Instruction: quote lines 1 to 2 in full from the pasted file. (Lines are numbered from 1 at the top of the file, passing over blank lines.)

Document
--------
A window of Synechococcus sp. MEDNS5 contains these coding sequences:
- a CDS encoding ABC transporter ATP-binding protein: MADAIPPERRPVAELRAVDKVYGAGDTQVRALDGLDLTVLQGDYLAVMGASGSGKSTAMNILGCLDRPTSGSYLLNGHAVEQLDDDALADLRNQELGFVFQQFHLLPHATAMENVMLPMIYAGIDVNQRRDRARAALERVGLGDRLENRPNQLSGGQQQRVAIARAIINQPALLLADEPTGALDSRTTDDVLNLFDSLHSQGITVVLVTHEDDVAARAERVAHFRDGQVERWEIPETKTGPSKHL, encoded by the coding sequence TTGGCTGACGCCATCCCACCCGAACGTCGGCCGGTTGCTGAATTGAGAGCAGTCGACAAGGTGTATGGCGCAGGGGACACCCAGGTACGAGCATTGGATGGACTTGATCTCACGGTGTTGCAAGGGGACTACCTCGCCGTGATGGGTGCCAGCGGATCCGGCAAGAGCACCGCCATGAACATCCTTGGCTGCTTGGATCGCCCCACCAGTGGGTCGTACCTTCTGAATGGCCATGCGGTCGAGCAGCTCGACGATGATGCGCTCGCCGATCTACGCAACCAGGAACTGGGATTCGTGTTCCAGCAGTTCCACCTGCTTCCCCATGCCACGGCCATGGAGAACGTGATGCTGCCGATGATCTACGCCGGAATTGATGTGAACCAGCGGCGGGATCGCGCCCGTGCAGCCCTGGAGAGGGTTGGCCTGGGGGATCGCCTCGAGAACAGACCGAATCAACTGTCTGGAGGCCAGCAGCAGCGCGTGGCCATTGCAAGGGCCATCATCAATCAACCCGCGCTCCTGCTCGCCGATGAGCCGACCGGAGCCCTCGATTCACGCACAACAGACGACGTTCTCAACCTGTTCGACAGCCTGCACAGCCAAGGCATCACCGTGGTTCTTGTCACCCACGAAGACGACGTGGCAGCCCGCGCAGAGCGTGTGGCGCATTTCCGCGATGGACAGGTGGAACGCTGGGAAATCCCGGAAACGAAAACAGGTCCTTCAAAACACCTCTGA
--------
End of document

A window of Synechococcus sp. MEDNS5 contains these coding sequences:
- a CDS encoding ABC transporter ATP-binding protein: MADAIPPERRPVAELRAVDKVYGAGDTQVRALDGLDLTVLQGDYLAVMGASGSGKSTAMNILGCLDRPTSGSYLLNGHAVEQLDDDALADLRNQELGFVFQQFHLLPHATAMENVMLPMIYAGIDVNQRRDRARAALERVGLGDRLENRPNQLSGGQQQRVAIARAIINQPALLLADEPTGALDSRTTDDVLNLFDSLHSQGITVVLVTHEDDVAARAERVAHFRDGQVERWEIPETKTGPSKHL, encoded by the coding sequence TTGGCTGACGCCATCCCACCCGAACGTCGGCCGGTTGCTGAATTGAGAGCAGTCGACAAGGTGTATGGCGCAGGGGACACCCAGGTACGAGCATTGGATGGACTTGATCTCACGGTGTTGCAAGGGGACTACCTCGCCGTGATGGGTGCCAGCGGATCCGGCAAGAGCACCGCCATGAACATCCTTGGCTGCTTGGATCGCCCCACCAGTGGGTCGTACCTTCTGAATGGCCATGCGGTCGAGCAGCTCGACGATGATGCGCTCGCCGATCTACGCAACCAGGAACTGGGATTCGTGTTCCAGCAGTTCCACCTGCTTCCCCATGCCACGGCCATGGAGAACGTGATGCTGCCGATGATCTACGCCGGAATTGATGTGAACCAGCGGCGGGATCGCGCCCGTGCAGCCCTGGAGAGGGTTGGCCTGGGGGATCGCCTCGAGAACAGACCGAATCAACTGTCTGGAGGCCAGCAGCAGCGCGTGGCCATTGCAAGGGCCATCATCAATCAACCCGCGCTCCTGCTCGCCGATGAGCCGACCGGAGCCCTCGATTCACGCACAACAGACGACGTTCTCAACCTGTTCGACAGCCTGCACAGCCAAGGCATCACCGTGGTTCTTGTCACCCACGAAGACGACGTGGCAGCCCGCGCAGAGCGTGTGGCGCATTTCCGCGATGGACAGGTGGAACGCTGGGAAATCCCGGAAACGAAAACAGGTCCTTCAAAACACCTCTGA